More on VRM CRM
Doc Searls started a great conversation about VRM and CRM last week at the Berkman Center’s conference on the subject. Berkman is part of Harvard Law School and for those who follow VRM (vendor relationship management) the conversation is not new.
I love this quote that Doc posted in his blog (http://bit.ly/b6AcwW) from Dan Miller who hosted a panel that I was on:
“…current solutions that are based in CRM and social CRM capture and conduct analysis on a broad set of customer generated data and metadata. Companies think they are doing a better job of paying attention but, whether they admit it to themselves or not, they continue to use their resources to analyze activity, target messages and promotions and influence future activity. That’s not listening or engaging in a meaningful conversation.
Sooo true. He goes on,
“VRM involves a totally different engagement model. “Users” (be they shoppers, searchers, mobile subscribers or “other”) initiate conversations with their selected vendors through a trusted resource or advocate. They can compare notes with other shoppers/customers and, while they may be loyal to a brand, they are more loyal to themselves and their peers. In the ideal, the power shifts to the shopper in ways that will disintermediate traditional channels (like the contact center) and influencers (meaning commercials and advertisements).
The train wreck is not the result of there being too many names for the social CRM phenomenon, it is that CRM and VRM are on a collision course whereby one side seeks to grant more power to buyers while the other seeks to retain nearly all the power by pretending to do a better job of listening.
I am not sure about the train wreck part of it, but I am in violent agreement that vendors have been doing a not-so-wonderful job of really listening to customers. In a capitalist system I am not sure that a vendor can listen and generate continuous growth. The current crush of interest in all things social is a telltale sign given that most of what we value in social media is its ability to deliver outbound messages rather than gathering customer input.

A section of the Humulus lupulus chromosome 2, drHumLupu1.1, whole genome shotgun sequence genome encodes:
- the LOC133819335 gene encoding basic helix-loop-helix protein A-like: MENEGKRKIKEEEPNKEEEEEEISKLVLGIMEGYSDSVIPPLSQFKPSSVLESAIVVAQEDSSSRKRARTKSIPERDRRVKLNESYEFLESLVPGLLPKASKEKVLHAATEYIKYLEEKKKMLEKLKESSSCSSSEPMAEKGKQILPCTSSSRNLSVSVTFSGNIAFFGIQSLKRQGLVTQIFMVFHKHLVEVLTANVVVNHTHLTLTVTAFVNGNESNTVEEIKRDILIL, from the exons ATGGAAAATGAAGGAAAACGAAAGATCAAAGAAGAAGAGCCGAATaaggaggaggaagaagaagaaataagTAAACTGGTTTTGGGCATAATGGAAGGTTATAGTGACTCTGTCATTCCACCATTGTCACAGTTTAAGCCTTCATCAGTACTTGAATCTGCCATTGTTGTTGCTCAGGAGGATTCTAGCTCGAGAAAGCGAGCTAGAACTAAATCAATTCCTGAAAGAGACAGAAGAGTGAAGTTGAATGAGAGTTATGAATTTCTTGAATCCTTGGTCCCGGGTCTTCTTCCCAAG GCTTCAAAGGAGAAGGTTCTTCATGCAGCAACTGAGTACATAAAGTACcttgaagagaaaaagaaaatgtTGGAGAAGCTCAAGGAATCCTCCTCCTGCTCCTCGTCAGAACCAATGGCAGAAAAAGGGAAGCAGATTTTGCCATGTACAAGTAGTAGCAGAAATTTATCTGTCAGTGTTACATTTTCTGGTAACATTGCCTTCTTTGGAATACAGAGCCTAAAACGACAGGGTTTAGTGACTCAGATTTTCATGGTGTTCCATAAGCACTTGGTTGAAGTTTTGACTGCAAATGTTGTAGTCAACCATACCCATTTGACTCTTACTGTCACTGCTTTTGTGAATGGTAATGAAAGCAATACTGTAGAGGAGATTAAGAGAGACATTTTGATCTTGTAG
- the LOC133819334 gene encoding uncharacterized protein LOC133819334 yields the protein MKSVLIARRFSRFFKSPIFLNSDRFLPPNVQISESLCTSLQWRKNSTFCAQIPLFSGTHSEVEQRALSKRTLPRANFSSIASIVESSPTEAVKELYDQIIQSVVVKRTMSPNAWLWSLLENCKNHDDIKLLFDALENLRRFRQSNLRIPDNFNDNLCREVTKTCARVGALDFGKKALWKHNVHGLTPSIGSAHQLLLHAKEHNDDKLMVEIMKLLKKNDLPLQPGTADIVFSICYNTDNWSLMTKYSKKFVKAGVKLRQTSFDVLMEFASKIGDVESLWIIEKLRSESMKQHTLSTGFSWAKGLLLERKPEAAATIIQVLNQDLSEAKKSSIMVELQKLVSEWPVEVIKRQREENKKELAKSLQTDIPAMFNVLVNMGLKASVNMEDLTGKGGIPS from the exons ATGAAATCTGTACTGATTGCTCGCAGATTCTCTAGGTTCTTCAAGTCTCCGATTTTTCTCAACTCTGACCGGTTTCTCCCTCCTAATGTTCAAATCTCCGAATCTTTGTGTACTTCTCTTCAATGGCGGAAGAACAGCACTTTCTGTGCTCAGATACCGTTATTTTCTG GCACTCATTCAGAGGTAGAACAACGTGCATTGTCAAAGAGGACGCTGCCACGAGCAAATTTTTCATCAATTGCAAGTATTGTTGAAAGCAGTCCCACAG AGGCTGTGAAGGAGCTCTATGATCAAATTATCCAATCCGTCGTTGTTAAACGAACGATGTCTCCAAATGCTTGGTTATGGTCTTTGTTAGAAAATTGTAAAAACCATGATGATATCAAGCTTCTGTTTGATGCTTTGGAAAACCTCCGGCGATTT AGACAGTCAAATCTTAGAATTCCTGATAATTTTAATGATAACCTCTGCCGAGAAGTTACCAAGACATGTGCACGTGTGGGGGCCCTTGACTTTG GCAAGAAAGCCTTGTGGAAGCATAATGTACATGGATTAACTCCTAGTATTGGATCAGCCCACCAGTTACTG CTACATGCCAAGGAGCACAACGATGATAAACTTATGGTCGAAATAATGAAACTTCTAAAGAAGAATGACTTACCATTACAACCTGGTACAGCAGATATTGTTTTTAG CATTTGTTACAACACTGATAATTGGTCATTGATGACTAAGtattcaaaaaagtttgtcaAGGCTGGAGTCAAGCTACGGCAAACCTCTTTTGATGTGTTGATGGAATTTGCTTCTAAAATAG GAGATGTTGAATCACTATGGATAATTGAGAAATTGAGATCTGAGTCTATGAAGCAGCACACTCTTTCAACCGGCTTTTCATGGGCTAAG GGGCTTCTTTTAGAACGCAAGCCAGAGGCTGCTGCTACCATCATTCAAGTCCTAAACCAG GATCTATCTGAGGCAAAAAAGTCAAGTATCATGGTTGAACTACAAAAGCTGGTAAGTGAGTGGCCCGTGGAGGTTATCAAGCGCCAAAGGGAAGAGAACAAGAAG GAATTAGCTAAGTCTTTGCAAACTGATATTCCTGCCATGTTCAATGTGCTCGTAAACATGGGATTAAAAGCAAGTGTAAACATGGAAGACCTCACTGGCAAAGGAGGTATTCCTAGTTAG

On the other hand though, companies like Communispace have made it their business to listen and Communispace in particular seems to have a winning formula because they are growing like a proverbial weed even in the recession. But this brings up another issue for me. Vendors might now be listening or they might not be listening as much as they ought to but in the free market I see a great deal of creativity expressed by regular people that forces vendors to listen albeit imperfectly.
If you’ve followed my postings on some crude research (http://bit.ly/bGEVex) involving searching on terms that include a company name and the word “sucks” you see that even if vendors are not listening, customers certainly are speaking. And the way they speak is having an effect. If I was a vendor I would be loath to find out that my negatives were so high that they elicited hundreds of thousands of hits for a search on my company name and “sucks” but that’s indeed what happens for most companies that I have studied.
What concerns me, and the key to understanding all this is who pays. CRM grew up organically because vendors saw an opportunity to build products that helped to automate front office business practices. In fact CRM exists because of the profit motive, i.e. vendors figured out how to make money selling it.
I can’t say the same for VRM and that’s one of the big hang-ups for it. Who makes VRM and who pays for it? The customers don’t seem interested in paying for anything so don’t look there. And savvy vendors tend to look at VRM as slitting their own throats. Pretty quickly you realize that while there is a need for what VRM does, there doesn’t seem to be a constituency ready to pay for it.
But you do see a movement of individuals calling corporations to account with blogs, wikis, web sites and other self-generated tools aimed at the soft underbelly of corporate indifference. That’s why my conclusion about much but certainly not all of VRM is that it could use an infusion of social media. Note though, I do not advocate social CRM merging with VRM because that would not be helpful.
VRM also deals with things that CRM doesn’t even attempt such as the myriad legal issues governing the burgeoning vendor-customer relationship. But in all of this social media, and especially community development as practiced by Communispace and championed by Eric von Hippel of MIT, could be a major boon to VRM. Right now VRM seems to be doing customer outreach in ways that are more difficult that they have to be.
Much as I like the association of CRM with VRM I think the real association ought to be between VRM and social media. Increasingly, social media looks like the once and future root of both disciplines.